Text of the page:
The reflectance analysis was conducted on the grain-mount samples to determine the impact of the heat on the coal and to gain insight into the gasification process. The Hilgers Fossil system was calibrated using the 5.37 ST, 3.24 CZ, and 0.900 (with a zero standard) YAG calibration standards, at a wavelength of 546 nm, based on SABS (2016). The system was stable throughout the analyses, but the standards were checked before commencing each sample. The Hilgers system enables the categorization of reflectance readings based on the maceral type, and hence reflectance values were recorded separately for vitrinite and various inertinite macerals occurring in the samples. The reflectance readings were taken on the particle falling immediately under the cross hair (or the closest clean surface) to prevent bias toward a specific maceral type. A total of 300–400 readings were recorded per sample depending on the available organic matter in the sample. The entire surface of the grain mount was assessed using a consistent step size. Only the vitrinite reflectance results are discussed in this paper; the mean value, standard deviation, and range are provided in Table 3.
The mineralogical analyses of the coal and ash samples was undertaken using a FEG QEMSCAN (quantitative evaluation of minerals by scanning electron microscopy) housed at Eskom Research, Testing and Development (RT&D) Laboratory in Johannesburg. QEMSCAN is a scanning electron microscope configured to determine automatically the mineralogical compositions of particulate samples (Nazari, Ghahreman, and Bell 2017). The technique is typically used to determine the mineral and phase proportions in coal, fly ash, and clinkers. Following the Eskom in-house preparation procedure, fragments were mounted using carnauba wax in 30-mm-diameter polished molds. A full account of the operation of QEMSCAN is given by Goodall, Scales, and Butcher (2005). The polished samples were carbon coated to avoid the sample charging in the chamber when struck by the electron beam.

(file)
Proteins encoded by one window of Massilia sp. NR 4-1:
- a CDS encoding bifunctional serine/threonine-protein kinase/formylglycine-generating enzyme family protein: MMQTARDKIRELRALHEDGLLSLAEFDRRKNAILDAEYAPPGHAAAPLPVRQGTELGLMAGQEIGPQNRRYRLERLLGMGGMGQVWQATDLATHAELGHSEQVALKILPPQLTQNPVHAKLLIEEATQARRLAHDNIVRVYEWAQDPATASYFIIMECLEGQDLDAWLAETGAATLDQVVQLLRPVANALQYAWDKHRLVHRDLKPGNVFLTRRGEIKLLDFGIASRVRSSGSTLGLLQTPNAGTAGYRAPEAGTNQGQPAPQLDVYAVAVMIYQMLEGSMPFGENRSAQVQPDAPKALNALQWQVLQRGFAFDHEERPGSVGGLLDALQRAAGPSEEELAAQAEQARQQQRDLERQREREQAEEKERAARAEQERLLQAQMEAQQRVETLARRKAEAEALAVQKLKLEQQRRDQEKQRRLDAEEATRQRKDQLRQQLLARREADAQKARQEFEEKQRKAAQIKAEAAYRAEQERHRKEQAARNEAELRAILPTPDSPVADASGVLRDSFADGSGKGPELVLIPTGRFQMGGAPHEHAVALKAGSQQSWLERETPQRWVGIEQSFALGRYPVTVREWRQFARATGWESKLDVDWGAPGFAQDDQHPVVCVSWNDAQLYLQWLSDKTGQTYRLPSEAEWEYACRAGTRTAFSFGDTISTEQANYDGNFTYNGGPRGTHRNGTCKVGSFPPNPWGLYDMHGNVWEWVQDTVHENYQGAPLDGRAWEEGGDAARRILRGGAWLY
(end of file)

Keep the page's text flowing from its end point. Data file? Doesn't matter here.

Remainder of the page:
4. Results and Discussion
4.1. Chemical analysis
The chemical properties of coal samples retrieved from core VH3 are displayed in Table 4, along with data from samples obtained from boreholes drilled away from the gasification zone (VH4 and VH6). The latter samples were included as reference points of unheated coal; these boreholes were drilled prior to the gasification trial. All samples originate from the Gus Seam.
The samples from VH3 are depleted in volatile matter compared to the coal samples from outside the gasification zone (Figure 6); the VH3 samples average 3.24 wt% in terms of the volatile matter content, compared to 21.70 wt% average of samples outside the gasification zone. Therefore, the VH3 samples can be classified as devolatilized or degasified coal. The ash content is variable through the VH3 samples, ranging from 20.5 to 89.6 wt%; S18 and S10 represent the carbonaceous shale horizon, as the ash content is more than 50%. The samples from VH4 also indicate a range of ash values (19.9–56.1 wt%).
The hydrogen fraction in the VH3 samples is significantly depleted compared to the unheated samples from VH4 and VH6 (Figure 7), indicating that hydrogen has been dispelled from the coals during gasification. The ungasified samples from VH4 and VH6 reported an average total sulfur value of 1.81%, whereas the gasified samples show depletion in total sulfur, with an average of 0.6% (Figure 7). High sulfur content in coal can be a contributing factor to acid rock drainage (Mokhahlane, Gomo, and Vermeulen 2018a). The chemical results show that the degasified coal left in the gasification chamber is depleted in sulfur and hence is environmentally more stable.
4.2. Petrographic analysis
The VH3 samples are dominated by inertinite (inertodetrinite and semifusinite) (Table 3; Figure 8), which is typical for coals from South Africa. Snyman (1998) documented a total vitrinite content of 38 %vol for the Majuba coal, which is higher than the average of 25 %vol (mineral matter free) reported for these samples, although two samples do report values of 47 %vol. Three samples (S12–S13) report extremely low vitrinite contents, thus reducing the average vitrinite content in this borehole core. The variable maceral composition may influence the total carbon values, as inertinite-rich coals will have a higher carbon content than vitrinite-rich coals of the same rank. Total carbon values reported in Table 4 range from 42.8 to 76.9% (excluding S18 [carbonaceous shale]).